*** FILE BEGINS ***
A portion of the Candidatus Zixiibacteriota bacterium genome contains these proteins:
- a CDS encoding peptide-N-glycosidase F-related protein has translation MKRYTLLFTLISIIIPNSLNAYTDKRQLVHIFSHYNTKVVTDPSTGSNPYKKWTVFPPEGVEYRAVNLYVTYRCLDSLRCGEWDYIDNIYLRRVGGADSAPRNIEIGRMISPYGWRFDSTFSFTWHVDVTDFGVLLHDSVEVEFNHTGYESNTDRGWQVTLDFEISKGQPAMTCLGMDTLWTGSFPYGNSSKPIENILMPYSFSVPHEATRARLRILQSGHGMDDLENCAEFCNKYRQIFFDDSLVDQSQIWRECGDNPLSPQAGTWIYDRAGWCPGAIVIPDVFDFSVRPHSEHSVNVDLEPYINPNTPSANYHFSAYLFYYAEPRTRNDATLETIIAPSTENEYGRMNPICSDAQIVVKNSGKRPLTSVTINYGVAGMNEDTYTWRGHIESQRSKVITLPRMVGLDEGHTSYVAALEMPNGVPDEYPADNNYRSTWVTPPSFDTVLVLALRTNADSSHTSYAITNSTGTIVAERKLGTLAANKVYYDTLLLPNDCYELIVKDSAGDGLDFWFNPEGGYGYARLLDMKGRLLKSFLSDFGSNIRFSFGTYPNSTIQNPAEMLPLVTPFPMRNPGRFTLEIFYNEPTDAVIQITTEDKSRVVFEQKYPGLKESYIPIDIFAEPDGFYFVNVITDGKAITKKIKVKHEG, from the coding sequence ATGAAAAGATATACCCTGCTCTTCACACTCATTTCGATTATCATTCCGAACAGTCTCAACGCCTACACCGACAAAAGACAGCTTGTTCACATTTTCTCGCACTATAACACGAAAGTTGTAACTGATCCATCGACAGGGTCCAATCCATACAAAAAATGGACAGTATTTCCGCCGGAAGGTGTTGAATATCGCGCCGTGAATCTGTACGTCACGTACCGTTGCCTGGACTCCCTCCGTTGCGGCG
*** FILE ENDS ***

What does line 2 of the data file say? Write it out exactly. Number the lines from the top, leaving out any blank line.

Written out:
- a CDS encoding peptide-N-glycosidase F-related protein has translation MKRYTLLFTLISIIIPNSLNAYTDKRQLVHIFSHYNTKVVTDPSTGSNPYKKWTVFPPEGVEYRAVNLYVTYRCLDSLRCGEWDYIDNIYLRRVGGADSAPRNIEIGRMISPYGWRFDSTFSFTWHVDVTDFGVLLHDSVEVEFNHTGYESNTDRGWQVTLDFEISKGQPAMTCLGMDTLWTGSFPYGNSSKPIENILMPYSFSVPHEATRARLRILQSGHGMDDLENCAEFCNKYRQIFFDDSLVDQSQIWRECGDNPLSPQAGTWIYDRAGWCPGAIVIPDVFDFSVRPHSEHSVNVDLEPYINPNTPSANYHFSAYLFYYAEPRTRNDATLETIIAPSTENEYGRMNPICSDAQIVVKNSGKRPLTSVTINYGVAGMNEDTYTWRGHIESQRSKVITLPRMVGLDEGHTSYVAALEMPNGVPDEYPADNNYRSTWVTPPSFDTVLVLALRTNADSSHTSYAITNSTGTIVAERKLGTLAANKVYYDTLLLPNDCYELIVKDSAGDGLDFWFNPEGGYGYARLLDMKGRLLKSFLSDFGSNIRFSFGTYPNSTIQNPAEMLPLVTPFPMRNPGRFTLEIFYNEPTDAVIQITTEDKSRVVFEQKYPGLKESYIPIDIFAEPDGFYFVNVITDGKAITKKIKVKHEG, from the coding sequence ATGAAAAGATATACCCTGCTCTTCACACTCATTTCGATTATCATTCCGAACAGTCTCAACGCCTACACCGACAAAAGACAGCTTGTTCACATTTTCTCGCACTATAACACGAAAGTTGTAACTGATCCATCGACAGGGTCCAATCCATACAAAAAATGGACAGTATTTCCGCCGGAAGGTGTTGAATATCGCGCCGTGAATCTGTACGTCACGTACCGTTGCCTGGACTCCCTCCGTTGCGGCG